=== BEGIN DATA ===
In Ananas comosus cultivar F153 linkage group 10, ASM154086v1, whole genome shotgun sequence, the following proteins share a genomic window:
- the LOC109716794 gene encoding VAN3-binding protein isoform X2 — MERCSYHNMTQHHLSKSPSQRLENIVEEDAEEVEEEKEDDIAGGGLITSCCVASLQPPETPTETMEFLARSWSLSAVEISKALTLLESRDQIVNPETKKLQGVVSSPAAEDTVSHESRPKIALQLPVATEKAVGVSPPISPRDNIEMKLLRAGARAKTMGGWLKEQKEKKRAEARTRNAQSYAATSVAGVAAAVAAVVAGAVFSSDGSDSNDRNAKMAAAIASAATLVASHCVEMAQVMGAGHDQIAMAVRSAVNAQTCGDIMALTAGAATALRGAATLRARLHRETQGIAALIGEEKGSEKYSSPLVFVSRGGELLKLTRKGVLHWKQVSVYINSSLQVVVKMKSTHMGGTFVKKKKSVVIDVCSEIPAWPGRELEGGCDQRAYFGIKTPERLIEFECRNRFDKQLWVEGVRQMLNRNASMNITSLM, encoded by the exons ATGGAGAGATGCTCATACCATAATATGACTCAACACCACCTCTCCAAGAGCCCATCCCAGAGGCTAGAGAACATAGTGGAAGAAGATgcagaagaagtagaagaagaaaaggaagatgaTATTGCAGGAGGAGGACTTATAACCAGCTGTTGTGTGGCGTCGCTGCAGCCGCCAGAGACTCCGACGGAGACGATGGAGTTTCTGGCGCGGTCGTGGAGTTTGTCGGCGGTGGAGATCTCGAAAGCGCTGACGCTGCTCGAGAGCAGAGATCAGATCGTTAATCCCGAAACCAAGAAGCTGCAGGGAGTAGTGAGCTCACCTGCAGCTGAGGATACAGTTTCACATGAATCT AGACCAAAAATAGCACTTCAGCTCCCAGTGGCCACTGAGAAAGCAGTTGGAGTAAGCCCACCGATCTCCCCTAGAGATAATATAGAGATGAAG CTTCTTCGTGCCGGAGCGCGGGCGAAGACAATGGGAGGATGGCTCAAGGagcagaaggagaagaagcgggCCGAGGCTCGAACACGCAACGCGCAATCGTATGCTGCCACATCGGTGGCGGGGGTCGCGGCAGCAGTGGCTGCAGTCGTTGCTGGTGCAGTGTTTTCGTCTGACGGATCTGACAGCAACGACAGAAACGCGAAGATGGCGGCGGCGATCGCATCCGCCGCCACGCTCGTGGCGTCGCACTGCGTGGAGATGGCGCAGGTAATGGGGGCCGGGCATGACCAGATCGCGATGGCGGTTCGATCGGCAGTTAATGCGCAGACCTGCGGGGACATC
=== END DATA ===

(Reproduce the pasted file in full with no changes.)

In Ananas comosus cultivar F153 linkage group 10, ASM154086v1, whole genome shotgun sequence, the following proteins share a genomic window:
- the LOC109716794 gene encoding VAN3-binding protein isoform X2 — MERCSYHNMTQHHLSKSPSQRLENIVEEDAEEVEEEKEDDIAGGGLITSCCVASLQPPETPTETMEFLARSWSLSAVEISKALTLLESRDQIVNPETKKLQGVVSSPAAEDTVSHESRPKIALQLPVATEKAVGVSPPISPRDNIEMKLLRAGARAKTMGGWLKEQKEKKRAEARTRNAQSYAATSVAGVAAAVAAVVAGAVFSSDGSDSNDRNAKMAAAIASAATLVASHCVEMAQVMGAGHDQIAMAVRSAVNAQTCGDIMALTAGAATALRGAATLRARLHRETQGIAALIGEEKGSEKYSSPLVFVSRGGELLKLTRKGVLHWKQVSVYINSSLQVVVKMKSTHMGGTFVKKKKSVVIDVCSEIPAWPGRELEGGCDQRAYFGIKTPERLIEFECRNRFDKQLWVEGVRQMLNRNASMNITSLM, encoded by the exons ATGGAGAGATGCTCATACCATAATATGACTCAACACCACCTCTCCAAGAGCCCATCCCAGAGGCTAGAGAACATAGTGGAAGAAGATgcagaagaagtagaagaagaaaaggaagatgaTATTGCAGGAGGAGGACTTATAACCAGCTGTTGTGTGGCGTCGCTGCAGCCGCCAGAGACTCCGACGGAGACGATGGAGTTTCTGGCGCGGTCGTGGAGTTTGTCGGCGGTGGAGATCTCGAAAGCGCTGACGCTGCTCGAGAGCAGAGATCAGATCGTTAATCCCGAAACCAAGAAGCTGCAGGGAGTAGTGAGCTCACCTGCAGCTGAGGATACAGTTTCACATGAATCT AGACCAAAAATAGCACTTCAGCTCCCAGTGGCCACTGAGAAAGCAGTTGGAGTAAGCCCACCGATCTCCCCTAGAGATAATATAGAGATGAAG CTTCTTCGTGCCGGAGCGCGGGCGAAGACAATGGGAGGATGGCTCAAGGagcagaaggagaagaagcgggCCGAGGCTCGAACACGCAACGCGCAATCGTATGCTGCCACATCGGTGGCGGGGGTCGCGGCAGCAGTGGCTGCAGTCGTTGCTGGTGCAGTGTTTTCGTCTGACGGATCTGACAGCAACGACAGAAACGCGAAGATGGCGGCGGCGATCGCATCCGCCGCCACGCTCGTGGCGTCGCACTGCGTGGAGATGGCGCAGGTAATGGGGGCCGGGCATGACCAGATCGCGATGGCGGTTCGATCGGCAGTTAATGCGCAGACCTGCGGGGACATC